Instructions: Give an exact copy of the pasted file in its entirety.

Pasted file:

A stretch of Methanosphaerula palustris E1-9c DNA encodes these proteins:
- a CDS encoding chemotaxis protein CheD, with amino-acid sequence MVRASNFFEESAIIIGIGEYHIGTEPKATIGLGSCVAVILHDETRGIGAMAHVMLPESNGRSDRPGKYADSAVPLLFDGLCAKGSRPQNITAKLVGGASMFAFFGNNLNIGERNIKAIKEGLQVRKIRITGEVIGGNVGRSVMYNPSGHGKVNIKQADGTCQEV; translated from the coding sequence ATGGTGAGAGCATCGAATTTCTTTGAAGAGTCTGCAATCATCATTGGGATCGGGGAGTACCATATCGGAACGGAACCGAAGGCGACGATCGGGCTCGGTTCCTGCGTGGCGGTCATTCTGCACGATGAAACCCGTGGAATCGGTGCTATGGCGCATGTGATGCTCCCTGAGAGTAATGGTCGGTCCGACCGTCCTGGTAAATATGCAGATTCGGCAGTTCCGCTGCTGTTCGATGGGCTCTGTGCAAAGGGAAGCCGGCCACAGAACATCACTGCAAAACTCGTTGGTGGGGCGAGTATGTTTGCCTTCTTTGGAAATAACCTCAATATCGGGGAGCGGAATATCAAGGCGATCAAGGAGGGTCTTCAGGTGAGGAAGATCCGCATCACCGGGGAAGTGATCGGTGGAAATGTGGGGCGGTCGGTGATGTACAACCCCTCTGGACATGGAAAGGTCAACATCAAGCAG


A stretch of Methanosphaerula palustris E1-9c DNA encodes these proteins:
- a CDS encoding chemotaxis protein CheD, with amino-acid sequence MVRASNFFEESAIIIGIGEYHIGTEPKATIGLGSCVAVILHDETRGIGAMAHVMLPESNGRSDRPGKYADSAVPLLFDGLCAKGSRPQNITAKLVGGASMFAFFGNNLNIGERNIKAIKEGLQVRKIRITGEVIGGNVGRSVMYNPSGHGKVNIKQADGTCQEV; translated from the coding sequence ATGGTGAGAGCATCGAATTTCTTTGAAGAGTCTGCAATCATCATTGGGATCGGGGAGTACCATATCGGAACGGAACCGAAGGCGACGATCGGGCTCGGTTCCTGCGTGGCGGTCATTCTGCACGATGAAACCCGTGGAATCGGTGCTATGGCGCATGTGATGCTCCCTGAGAGTAATGGTCGGTCCGACCGTCCTGGTAAATATGCAGATTCGGCAGTTCCGCTGCTGTTCGATGGGCTCTGTGCAAAGGGAAGCCGGCCACAGAACATCACTGCAAAACTCGTTGGTGGGGCGAGTATGTTTGCCTTCTTTGGAAATAACCTCAATATCGGGGAGCGGAATATCAAGGCGATCAAGGAGGGTCTTCAGGTGAGGAAGATCCGCATCACCGGGGAAGTGATCGGTGGAAATGTGGGGCGGTCGGTGATGTACAACCCCTCTGGACATGGAAAGGTCAACATCAAGCAG